Families of Vietnamese Political Prisoners Association / Vietnamese American Heritage Foundation Collection
The records of the Families of Vietnamese Political Prisoners Association (FVPPA) were donated to the Archive by the Vietnamese American Heritage Foundation (VAHF) in 2005. The FVPPA/VAHF Collection contains 157 linear feet of immigration applications, correspondence, speeches, meeting notes, financial and legal records, printed materials, and other administrative records that document the activities of the FVPPA a non-profit organization active from 1977-1999 in campaigning for the release of Vietnamese re-education camp prisoners. The records document not only the activities of the FVPPA, but also the individual stories of over 12,000 applicants for the United Nations High Commissioner for Refugees' (UNHCR) Orderly Departure Program (ODP). The UNHCR created ODP in 1979 due to the high death tolls of Vietnamese Boat People. It is the first and only time the UNHCR has assisted refugees in emigrating from their country of origin. The collection is arranged in six series: ODP Applications, Office Files, Resettlement Files, Master Lists of Applicants, Restricted/Reserved Files, and Oversized Documents.
The names of the ODP applicants are written in the Vietnamese order, which is opposite the American order. For example, the American President John Quincy Adams would be written Adams Quincy John in the Vietnamese order.
On the FVPPA’s ODP application forms are four important abbreviations: IV#, VEWL#, LOI, and HO#:
- IV# = Immigrant Visa. Before ODP was created in 1979 the Vietnamese Processing Unit at the American Embassy in Bangkok, there was no American Embassy in Vietnam at that time, dealt with I-130 Immigrant Visa petitions. When ODP began there were already thousands of pending immigrant visa petitions. ODP was expanded to include non-visa petition cases based on Affidavits of Relationship, refugees, who were also asssigned an IV number. Numbering ranges of the IV#s indicate whether the applicant is an immigrant or refugee.
- VEWL# = Visa Entry Working List. The way ODP was designed was that Vietnam and the U.S. would each submit case lists for comparison and the matched cases would proceed in the departure process. The U.S.’s list was called VEWL.
- LOI = Letter of Introduction. Matched VEWL cases were issued an LOI signed by the head of the U.S. ODP program in Bangkok, which asked Vietnam to issue exit permits and schedule the applicants for an interview with UNHCR’s Working Group in Ho Chi Minh City (Saigon).
- HO# = Humanitarian Operation (HO) was a subprogram of ODP specifically for former reeducation camp prisoners.
Collection Opening Ceremony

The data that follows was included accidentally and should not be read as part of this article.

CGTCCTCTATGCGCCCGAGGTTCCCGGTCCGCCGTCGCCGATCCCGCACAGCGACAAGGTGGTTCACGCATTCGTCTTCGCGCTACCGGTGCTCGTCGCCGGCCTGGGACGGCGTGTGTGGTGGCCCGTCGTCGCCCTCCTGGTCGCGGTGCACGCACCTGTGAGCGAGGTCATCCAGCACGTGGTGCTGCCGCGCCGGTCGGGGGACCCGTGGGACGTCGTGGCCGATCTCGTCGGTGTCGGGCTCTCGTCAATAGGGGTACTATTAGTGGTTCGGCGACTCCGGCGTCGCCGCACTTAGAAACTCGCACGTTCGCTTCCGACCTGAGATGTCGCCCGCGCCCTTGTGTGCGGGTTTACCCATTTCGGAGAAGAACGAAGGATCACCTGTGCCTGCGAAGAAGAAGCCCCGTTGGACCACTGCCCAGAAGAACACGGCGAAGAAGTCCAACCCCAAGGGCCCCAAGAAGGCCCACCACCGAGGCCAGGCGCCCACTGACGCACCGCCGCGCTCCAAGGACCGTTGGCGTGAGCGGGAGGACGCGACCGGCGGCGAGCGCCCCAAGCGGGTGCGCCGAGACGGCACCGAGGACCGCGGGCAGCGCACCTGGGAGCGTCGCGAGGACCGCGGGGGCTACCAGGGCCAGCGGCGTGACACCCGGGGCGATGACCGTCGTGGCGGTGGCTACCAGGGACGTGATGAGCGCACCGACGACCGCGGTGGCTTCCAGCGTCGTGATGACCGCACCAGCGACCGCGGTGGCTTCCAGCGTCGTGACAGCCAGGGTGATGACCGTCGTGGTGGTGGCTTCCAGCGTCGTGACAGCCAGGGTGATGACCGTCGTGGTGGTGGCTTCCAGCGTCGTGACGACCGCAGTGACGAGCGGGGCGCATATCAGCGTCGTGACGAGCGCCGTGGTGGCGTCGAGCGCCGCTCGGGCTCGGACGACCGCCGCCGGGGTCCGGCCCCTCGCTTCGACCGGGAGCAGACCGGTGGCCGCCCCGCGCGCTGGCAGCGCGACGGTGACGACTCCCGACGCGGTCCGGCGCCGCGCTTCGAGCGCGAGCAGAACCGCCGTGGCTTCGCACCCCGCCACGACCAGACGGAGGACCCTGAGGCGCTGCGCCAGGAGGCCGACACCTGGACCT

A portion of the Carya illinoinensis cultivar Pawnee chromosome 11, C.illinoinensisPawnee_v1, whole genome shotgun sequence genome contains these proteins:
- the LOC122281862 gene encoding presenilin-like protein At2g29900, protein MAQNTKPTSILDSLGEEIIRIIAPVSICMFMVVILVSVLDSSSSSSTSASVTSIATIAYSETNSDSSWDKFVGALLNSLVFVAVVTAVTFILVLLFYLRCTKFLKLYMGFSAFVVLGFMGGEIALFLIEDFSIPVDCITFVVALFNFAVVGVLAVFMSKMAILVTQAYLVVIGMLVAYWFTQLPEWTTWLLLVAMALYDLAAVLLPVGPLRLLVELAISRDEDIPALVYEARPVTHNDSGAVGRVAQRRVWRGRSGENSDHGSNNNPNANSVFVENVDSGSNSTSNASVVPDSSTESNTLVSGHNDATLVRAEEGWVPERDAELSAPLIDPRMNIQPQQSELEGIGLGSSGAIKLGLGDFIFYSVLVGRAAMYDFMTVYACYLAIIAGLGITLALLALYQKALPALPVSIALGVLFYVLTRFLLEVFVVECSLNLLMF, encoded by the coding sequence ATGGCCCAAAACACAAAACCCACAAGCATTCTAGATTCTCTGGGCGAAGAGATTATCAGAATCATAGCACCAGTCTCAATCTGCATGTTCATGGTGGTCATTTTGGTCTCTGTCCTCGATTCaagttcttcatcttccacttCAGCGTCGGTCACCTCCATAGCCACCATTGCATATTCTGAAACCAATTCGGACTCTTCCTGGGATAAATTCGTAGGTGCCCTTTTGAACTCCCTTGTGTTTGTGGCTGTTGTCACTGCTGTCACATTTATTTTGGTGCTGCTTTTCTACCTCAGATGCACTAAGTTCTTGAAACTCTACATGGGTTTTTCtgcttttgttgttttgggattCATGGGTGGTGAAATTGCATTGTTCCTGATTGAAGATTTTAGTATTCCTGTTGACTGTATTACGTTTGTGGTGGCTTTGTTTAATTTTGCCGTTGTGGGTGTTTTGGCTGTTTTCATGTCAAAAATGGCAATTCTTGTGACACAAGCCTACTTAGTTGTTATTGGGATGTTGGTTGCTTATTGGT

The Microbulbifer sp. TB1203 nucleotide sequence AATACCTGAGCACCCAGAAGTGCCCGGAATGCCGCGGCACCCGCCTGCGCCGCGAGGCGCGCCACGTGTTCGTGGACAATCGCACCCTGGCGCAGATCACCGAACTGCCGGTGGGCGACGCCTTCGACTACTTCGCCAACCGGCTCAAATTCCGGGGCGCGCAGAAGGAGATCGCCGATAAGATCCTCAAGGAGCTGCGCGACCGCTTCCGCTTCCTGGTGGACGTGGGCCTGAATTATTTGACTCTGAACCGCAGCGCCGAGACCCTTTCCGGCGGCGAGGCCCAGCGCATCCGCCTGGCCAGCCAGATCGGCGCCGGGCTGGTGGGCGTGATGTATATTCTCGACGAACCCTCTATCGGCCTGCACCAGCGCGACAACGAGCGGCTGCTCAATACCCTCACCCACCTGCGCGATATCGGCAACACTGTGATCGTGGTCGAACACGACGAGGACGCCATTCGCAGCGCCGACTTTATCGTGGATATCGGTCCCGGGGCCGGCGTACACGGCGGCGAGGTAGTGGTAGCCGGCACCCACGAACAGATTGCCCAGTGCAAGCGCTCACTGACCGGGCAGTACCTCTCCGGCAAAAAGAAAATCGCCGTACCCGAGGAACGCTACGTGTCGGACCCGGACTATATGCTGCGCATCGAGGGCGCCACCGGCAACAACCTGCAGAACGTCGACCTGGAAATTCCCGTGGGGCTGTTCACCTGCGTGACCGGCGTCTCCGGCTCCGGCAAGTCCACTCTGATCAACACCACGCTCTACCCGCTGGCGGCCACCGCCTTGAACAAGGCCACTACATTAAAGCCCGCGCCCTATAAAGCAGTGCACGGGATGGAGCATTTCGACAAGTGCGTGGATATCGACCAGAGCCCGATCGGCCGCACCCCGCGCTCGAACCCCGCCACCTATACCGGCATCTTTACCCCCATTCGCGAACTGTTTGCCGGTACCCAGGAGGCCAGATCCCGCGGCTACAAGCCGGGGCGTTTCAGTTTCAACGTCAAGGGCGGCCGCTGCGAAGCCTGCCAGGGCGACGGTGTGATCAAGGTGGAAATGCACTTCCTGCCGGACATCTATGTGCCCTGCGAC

- Ceremony Program
- Speech of Dr. Steve Maxner, Director Vietnam Center
- Speech of Nancy Bui, President VAHF
- Speech of Khuc Minh Tho, Founder FVPPA
- Speech of An Le, Former political prisoner
- Ceremony Photos
Letters of Support and News
The archival records of the FVPPA have become a vital key to understanding the Vietnamese American immigration experience. In recognition of the FVPPA Collection’s importance and the Vietnam Archive’s mission to preserve the history and voices of Vietnamese Americans, the archive has received letters of support from several distinguished political figures, diplomats, and humanitarian organizations.
- Letter from President George H. W. Bush (7.9MB)
- Letter from Senator Bob Dole (1.3 MB)
- Letter from Senator John McCain (.2MB)
- Letter from Senator John Kerry (.4MB)
- Letter from the International Committee of the Red Cross (3MB)
- Letter from Robert L. Funseth, former Senior Deputy Assistant Secretary of State, Bureau for Refugees
- Letter from the United Nations High Commissioner for Refugees (UNCHR) (.4MB)
- TTU Press Release
Accessing the Collection
A finding aid to the complete collection is available. This finding aid is organized into series and subseries, with descriptive information and a box list of each included.
Additionally, a searchable database of the Application Names files has been created. People who find their own file listed in the database who are interested in restricting access to their files can use a link included on the page to file their request.
While the Applications Series of the collection offers a wealth of demographic and genealogical knowledge to researchers, the files contain personal information on over 12 ,000 individuals who applied for the Orderly Departure Program. To balance researcher accessibility with privacy concerns, the Archive kept the Applications series restricted (closed) for six months. During this time, any person who worked with the FVPPA and had concerns over personal information possibly contained within the records could contact the archive to make the appropriate arrangements to safeguard his or her privacy. A web page has been created where individuals can search a database of applicant file names. The web page includes contact information for the archive and instructions for individuals interested in restricting their files.
This project was made possible by a grant from the National Historical Publications and Records Commission.